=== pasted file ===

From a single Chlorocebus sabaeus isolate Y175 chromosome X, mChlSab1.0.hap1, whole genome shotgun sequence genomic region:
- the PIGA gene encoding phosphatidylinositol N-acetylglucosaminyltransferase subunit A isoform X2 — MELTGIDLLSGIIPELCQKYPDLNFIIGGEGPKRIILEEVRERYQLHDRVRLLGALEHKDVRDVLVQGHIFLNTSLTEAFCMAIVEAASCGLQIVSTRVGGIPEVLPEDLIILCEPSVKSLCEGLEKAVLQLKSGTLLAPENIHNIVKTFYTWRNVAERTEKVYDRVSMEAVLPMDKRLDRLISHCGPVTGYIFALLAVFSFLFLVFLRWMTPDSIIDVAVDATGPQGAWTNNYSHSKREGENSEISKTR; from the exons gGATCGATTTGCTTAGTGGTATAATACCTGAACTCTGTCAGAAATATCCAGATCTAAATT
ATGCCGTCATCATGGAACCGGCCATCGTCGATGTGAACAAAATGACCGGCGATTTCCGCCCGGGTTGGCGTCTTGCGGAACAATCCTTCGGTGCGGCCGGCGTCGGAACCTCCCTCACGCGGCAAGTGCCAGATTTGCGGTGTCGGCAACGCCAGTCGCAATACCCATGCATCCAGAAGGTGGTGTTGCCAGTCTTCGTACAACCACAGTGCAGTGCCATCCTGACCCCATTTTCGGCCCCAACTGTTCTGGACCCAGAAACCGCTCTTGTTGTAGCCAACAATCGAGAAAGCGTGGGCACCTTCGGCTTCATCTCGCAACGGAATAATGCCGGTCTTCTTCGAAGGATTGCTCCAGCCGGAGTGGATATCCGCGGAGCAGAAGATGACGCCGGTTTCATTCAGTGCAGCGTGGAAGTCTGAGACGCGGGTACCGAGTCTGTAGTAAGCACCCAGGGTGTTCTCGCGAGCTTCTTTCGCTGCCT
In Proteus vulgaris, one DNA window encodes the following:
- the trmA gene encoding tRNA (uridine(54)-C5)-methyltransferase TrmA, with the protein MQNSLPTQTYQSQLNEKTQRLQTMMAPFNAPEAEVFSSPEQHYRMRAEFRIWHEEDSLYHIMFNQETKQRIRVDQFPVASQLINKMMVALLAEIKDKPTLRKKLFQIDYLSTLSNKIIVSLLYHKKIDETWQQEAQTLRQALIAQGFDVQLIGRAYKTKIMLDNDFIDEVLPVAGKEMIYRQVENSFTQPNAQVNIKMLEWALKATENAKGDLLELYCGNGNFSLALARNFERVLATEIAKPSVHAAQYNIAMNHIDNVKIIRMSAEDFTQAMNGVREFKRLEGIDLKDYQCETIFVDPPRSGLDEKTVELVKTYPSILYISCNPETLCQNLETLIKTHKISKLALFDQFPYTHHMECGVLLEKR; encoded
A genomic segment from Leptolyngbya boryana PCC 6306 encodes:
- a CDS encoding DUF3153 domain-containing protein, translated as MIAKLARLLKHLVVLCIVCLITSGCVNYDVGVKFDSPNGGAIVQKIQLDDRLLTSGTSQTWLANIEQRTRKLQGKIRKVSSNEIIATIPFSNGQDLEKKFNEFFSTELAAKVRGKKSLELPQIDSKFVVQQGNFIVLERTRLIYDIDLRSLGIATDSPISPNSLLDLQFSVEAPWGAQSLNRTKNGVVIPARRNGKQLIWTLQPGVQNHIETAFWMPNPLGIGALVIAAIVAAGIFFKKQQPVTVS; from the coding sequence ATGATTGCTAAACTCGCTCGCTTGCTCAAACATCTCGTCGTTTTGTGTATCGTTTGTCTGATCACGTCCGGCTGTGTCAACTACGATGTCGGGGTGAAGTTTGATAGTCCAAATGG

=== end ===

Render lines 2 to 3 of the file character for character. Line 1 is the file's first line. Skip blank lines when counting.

- the PIGA gene encoding phosphatidylinositol N-acetylglucosaminyltransferase subunit A isoform X2 — MELTGIDLLSGIIPELCQKYPDLNFIIGGEGPKRIILEEVRERYQLHDRVRLLGALEHKDVRDVLVQGHIFLNTSLTEAFCMAIVEAASCGLQIVSTRVGGIPEVLPEDLIILCEPSVKSLCEGLEKAVLQLKSGTLLAPENIHNIVKTFYTWRNVAERTEKVYDRVSMEAVLPMDKRLDRLISHCGPVTGYIFALLAVFSFLFLVFLRWMTPDSIIDVAVDATGPQGAWTNNYSHSKREGENSEISKTR; from the exons gGATCGATTTGCTTAGTGGTATAATACCTGAACTCTGTCAGAAATATCCAGATCTAAATT
ATGCCGTCATCATGGAACCGGCCATCGTCGATGTGAACAAAATGACCGGCGATTTCCGCCCGGGTTGGCGTCTTGCGGAACAATCCTTCGGTGCGGCCGGCGTCGGAACCTCCCTCACGCGGCAAGTGCCAGATTTGCGGTGTCGGCAACGCCAGTCGCAATACCCATGCATCCAGAAGGTGGTGTTGCCAGTCTTCGTACAACCACAGTGCAGTGCCATCCTGACCCCATTTTCGGCCCCAACTGTTCTGGACCCAGAAACCGCTCTTGTTGTAGCCAACAATCGAGAAAGCGTGGGCACCTTCGGCTTCATCTCGCAACGGAATAATGCCGGTCTTCTTCGAAGGATTGCTCCAGCCGGAGTGGATATCCGCGGAGCAGAAGATGACGCCGGTTTCATTCAGTGCAGCGTGGAAGTCTGAGACGCGGGTACCGAGTCTGTAGTAAGCACCCAGGGTGTTCTCGCGAGCTTCTTTCGCTGCCT